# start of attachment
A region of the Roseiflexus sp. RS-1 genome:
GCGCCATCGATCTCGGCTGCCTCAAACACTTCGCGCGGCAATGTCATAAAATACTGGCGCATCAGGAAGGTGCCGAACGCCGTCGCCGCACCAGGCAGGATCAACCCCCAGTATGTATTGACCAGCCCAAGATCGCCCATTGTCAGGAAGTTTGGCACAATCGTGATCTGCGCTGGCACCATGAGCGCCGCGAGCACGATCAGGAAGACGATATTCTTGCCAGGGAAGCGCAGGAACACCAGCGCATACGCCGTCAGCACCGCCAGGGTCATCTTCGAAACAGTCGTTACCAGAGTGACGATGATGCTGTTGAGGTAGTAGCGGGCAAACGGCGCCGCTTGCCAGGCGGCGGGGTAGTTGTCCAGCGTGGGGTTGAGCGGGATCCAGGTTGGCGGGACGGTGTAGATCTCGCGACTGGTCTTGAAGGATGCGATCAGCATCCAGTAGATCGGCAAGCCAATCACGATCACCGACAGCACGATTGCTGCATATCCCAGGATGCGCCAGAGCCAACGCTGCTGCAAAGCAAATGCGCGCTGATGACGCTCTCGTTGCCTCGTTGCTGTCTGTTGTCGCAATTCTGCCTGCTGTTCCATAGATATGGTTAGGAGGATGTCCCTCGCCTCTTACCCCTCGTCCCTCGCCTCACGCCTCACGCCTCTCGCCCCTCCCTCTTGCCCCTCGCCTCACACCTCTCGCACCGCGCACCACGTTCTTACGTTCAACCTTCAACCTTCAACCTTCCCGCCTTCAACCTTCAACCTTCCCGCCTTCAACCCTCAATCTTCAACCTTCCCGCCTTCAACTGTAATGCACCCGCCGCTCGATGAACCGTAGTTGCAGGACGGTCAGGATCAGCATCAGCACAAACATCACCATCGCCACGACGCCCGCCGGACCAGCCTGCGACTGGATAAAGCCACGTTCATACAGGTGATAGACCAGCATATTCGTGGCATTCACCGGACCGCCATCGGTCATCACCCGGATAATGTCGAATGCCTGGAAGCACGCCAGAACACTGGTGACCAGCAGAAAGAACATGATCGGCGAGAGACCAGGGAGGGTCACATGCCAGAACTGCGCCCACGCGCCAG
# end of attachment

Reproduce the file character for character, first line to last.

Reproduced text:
A region of the Roseiflexus sp. RS-1 genome:
GCGCCATCGATCTCGGCTGCCTCAAACACTTCGCGCGGCAATGTCATAAAATACTGGCGCATCAGGAAGGTGCCGAACGCCGTCGCCGCACCAGGCAGGATCAACCCCCAGTATGTATTGACCAGCCCAAGATCGCCCATTGTCAGGAAGTTTGGCACAATCGTGATCTGCGCTGGCACCATGAGCGCCGCGAGCACGATCAGGAAGACGATATTCTTGCCAGGGAAGCGCAGGAACACCAGCGCATACGCCGTCAGCACCGCCAGGGTCATCTTCGAAACAGTCGTTACCAGAGTGACGATGATGCTGTTGAGGTAGTAGCGGGCAAACGGCGCCGCTTGCCAGGCGGCGGGGTAGTTGTCCAGCGTGGGGTTGAGCGGGATCCAGGTTGGCGGGACGGTGTAGATCTCGCGACTGGTCTTGAAGGATGCGATCAGCATCCAGTAGATCGGCAAGCCAATCACGATCACCGACAGCACGATTGCTGCATATCCCAGGATGCGCCAGAGCCAACGCTGCTGCAAAGCAAATGCGCGCTGATGACGCTCTCGTTGCCTCGTTGCTGTCTGTTGTCGCAATTCTGCCTGCTGTTCCATAGATATGGTTAGGAGGATGTCCCTCGCCTCTTACCCCTCGTCCCTCGCCTCACGCCTCACGCCTCTCGCCCCTCCCTCTTGCCCCTCGCCTCACACCTCTCGCACCGCGCACCACGTTCTTACGTTCAACCTTCAACCTTCAACCTTCCCGCCTTCAACCTTCAACCTTCCCGCCTTCAACCCTCAATCTTCAACCTTCCCGCCTTCAACTGTAATGCACCCGCCGCTCGATGAACCGTAGTTGCAGGACGGTCAGGATCAGCATCAGCACAAACATCACCATCGCCACGACGCCCGCCGGACCAGCCTGCGACTGGATAAAGCCACGTTCATACAGGTGATAGACCAGCATATTCGTGGCATTCACCGGACCGCCATCGGTCATCACCCGGATAATGTCGAATGCCTGGAAGCACGCCAGAACACTGGTGACCAGCAGAAAGAACATGATCGGCGAGAGACCAGGGAGGGTCACATGCCAGAACTGCGCCCACGCGCCAG